[Nameplate] Fair ~ 82°F  
High: 92°F ~ Low: 73°F
Saturday, Aug. 27, 2016

Alternative fuel arrives in Southeat Missouri

Tuesday, May 17, 2005

David Achter, garage supervisor of the Southeast Missouri Correctional Center in Charleston, fuels up his patrol car.
CHARLESTON -- Local motorists whose vehicles were compatible with E85 -- an ethanol-based fuel -- enjoyed lower fuel prices Monday at Petro-Card 24 in Charleston.

The fuel sold for 85 cents per gallon from 11 a.m. to 4 p.m. Monday. The discounted fuel was offered in honor of MFA Oil opening its fourth E85 fueling facility -- and the first in Southeast Missouri.

"One of the main reasons we offered E85 (in Charleston) is the prison," said David Perkins, manager of special projects with MFA Oil, referring to the Southeast Correctional Center in Charleston. "The prison was requesting E85."

Perkins noted E85 also burns cleaner than gasoline and contains a 100+ octane level. In addition, ethanol used in E85 is produced by Missouri corn farmers and processed at one of the three operating ethanol facilities in the state. Farmers are working to build at least two additional facilities in Audrain and Stoddard counties.

"It's a great deal all-around," agreed David Achter, garage supervisor for the Southeast Correctional Center in Charleston. "We're keeping the fuel here." It's a win-win situation, especially with farmers being here, Achter noted. "Look. There's corn behind us," he said, looking at the cornfield that separates the prison and Petro-Card 24. "It's everywhere."

The prison mainly uses fuel for transporting inmates, but a car patrols the prison 24 hours a day, Achter noted.

Ethanol is produced by the fermentation of plant sugars, and one bushel of harvested corn can yield approximately 2.7 gallons of ethanol fuel. Nearly 2 billion gallons of ethanol is produced each year in the United States.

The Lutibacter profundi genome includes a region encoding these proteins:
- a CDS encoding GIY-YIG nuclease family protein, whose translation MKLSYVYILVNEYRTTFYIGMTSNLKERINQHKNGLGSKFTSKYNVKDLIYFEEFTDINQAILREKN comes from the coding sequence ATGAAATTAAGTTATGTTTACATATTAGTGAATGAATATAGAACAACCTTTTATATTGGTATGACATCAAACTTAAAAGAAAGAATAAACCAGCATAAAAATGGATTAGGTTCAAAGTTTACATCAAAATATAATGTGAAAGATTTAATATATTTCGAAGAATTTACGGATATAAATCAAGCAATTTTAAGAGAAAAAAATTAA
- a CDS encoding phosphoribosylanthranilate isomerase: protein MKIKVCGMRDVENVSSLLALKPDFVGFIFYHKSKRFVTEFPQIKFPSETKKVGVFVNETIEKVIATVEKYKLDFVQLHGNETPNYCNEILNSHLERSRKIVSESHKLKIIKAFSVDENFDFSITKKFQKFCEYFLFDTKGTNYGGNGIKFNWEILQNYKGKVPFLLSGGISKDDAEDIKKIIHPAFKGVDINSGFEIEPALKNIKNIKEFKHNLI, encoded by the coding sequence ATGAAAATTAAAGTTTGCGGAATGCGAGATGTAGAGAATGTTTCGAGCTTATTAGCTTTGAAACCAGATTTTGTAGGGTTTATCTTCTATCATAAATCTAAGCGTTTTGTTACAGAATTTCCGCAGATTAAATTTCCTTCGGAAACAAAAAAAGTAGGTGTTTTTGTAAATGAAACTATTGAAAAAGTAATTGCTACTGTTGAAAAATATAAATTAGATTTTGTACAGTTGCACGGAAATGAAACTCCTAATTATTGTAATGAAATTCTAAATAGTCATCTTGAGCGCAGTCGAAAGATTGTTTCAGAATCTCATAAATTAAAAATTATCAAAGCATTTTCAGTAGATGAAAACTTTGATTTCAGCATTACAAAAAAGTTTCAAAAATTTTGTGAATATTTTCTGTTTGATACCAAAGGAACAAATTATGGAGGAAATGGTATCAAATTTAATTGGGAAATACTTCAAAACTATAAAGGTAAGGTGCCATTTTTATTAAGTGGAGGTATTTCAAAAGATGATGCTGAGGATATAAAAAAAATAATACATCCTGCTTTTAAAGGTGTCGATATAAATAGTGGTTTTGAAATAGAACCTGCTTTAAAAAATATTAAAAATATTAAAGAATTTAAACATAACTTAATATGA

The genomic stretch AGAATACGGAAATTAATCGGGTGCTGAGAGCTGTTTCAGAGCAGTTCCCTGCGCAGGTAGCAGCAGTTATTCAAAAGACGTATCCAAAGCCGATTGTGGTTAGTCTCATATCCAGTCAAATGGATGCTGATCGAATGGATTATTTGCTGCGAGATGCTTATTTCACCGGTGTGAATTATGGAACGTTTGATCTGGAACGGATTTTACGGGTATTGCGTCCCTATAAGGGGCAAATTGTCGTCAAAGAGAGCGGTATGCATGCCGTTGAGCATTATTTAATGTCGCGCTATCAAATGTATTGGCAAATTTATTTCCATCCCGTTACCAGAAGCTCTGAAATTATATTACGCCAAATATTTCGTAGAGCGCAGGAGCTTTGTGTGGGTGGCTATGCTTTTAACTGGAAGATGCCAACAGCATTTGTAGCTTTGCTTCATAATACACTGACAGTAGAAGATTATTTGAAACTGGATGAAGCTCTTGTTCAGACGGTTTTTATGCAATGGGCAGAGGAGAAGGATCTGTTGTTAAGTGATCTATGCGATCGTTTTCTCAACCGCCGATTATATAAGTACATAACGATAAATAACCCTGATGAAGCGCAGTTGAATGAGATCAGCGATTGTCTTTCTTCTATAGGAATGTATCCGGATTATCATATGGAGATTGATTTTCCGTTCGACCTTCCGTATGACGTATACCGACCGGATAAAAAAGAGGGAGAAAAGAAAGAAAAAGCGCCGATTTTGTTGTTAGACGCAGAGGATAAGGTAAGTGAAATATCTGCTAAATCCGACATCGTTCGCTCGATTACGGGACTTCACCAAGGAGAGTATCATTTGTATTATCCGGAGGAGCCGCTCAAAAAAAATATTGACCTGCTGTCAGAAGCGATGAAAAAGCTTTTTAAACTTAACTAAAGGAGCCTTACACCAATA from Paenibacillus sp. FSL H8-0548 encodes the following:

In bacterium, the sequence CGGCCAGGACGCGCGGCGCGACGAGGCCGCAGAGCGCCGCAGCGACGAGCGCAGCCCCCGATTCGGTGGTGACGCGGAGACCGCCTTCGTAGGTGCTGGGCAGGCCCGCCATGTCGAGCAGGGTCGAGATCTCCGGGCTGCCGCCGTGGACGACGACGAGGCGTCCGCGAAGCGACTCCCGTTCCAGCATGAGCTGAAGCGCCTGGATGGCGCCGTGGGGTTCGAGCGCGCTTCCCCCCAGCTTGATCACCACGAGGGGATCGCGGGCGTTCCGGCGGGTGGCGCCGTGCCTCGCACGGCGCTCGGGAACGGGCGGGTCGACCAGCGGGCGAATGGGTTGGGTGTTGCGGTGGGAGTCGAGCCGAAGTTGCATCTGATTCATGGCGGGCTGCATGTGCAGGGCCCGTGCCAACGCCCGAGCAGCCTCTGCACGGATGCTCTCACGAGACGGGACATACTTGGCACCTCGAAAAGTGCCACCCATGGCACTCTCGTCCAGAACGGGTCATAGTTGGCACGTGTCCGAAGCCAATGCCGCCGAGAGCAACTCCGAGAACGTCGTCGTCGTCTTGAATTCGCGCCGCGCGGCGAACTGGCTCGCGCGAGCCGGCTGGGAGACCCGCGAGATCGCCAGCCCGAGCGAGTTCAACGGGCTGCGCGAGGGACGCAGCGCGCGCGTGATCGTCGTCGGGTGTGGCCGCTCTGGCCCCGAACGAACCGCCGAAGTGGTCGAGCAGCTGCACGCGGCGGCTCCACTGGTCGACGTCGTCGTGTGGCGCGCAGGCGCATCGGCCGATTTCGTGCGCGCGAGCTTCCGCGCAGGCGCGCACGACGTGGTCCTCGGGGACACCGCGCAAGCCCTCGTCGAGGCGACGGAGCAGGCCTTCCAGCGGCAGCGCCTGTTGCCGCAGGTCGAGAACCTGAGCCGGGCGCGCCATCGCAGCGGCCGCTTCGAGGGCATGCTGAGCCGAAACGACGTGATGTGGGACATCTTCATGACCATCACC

E85 is a renewable transportation fuel that can significantly decrease the nation's dependency on foreign oil, officials said.

"Right now the amount of ethanol in the Midwest extends the total gas supply in the nation by 10 percent. So we are making a difference," said Ken Caspall, senior vice president of sales for MFA Oil.

Since November the price of E85 has dropped 34 percent while the price of gas has skyrocketed, Caspall noted.

"Back when we started promoting ethanol-based fuel was $1.20 to $1.30 a gallon, and the economy questioned it," said State Rep. Lanie Black. "But when gas is $1.80 to $2.55 a gallon, there's no doubt it's the cheapest fuel source."

J.T. Johnson, manager of the East Prairie and Charleston MFA Oil Companies, said E85 will always cost 10 to 20 cents cheaper than what is being offered at the pump for unleaded fuel.

All automobiles manufactured since the 1970s can burn the most common blend of ethanol called E10 -- a blend of 10 percent ethanol with 90 percent unleaded gasoline. However, not all vehicles are compatible with E85.

Currently there are approximately 3 million vehicles, called Flexible Fuel Vehicles, in the United States that can burn E85. There's no additional costs for flex fuel vehicles, and drivers can use unleaded gas if E85 is not available. "To be honest, a lot of people don't know the alternate fuel exists," said Zip McKinney of Galemore Motor Company in Charleston, which currently has seven E85-compatible vehicles in-stock.

General Motors, Ford and DaimlerChrysler are among the manufacturers that make flex-fuel vehicles. To determine if a vehicle is E85-compatible, look inside the vehicle's fuel door, consult the owner's manual, contact the auto dealer or visit www.E85Fuel.com.

Mike Geske of Matthews, a farmer and vice president of the Missouri Corn Growers Association, noted the ethanol industry is growing 20-25 percent each year.

"We're so appreciative of MFA oil and what they're doing," Geske said. "MFA is a leader in promoting ethanol. It's the right time for ethanol and the right time for the nation's economy."

And Geske said the future of ethanol-based seems pretty clear: "Burn more ethanol, and we'll grow more corn."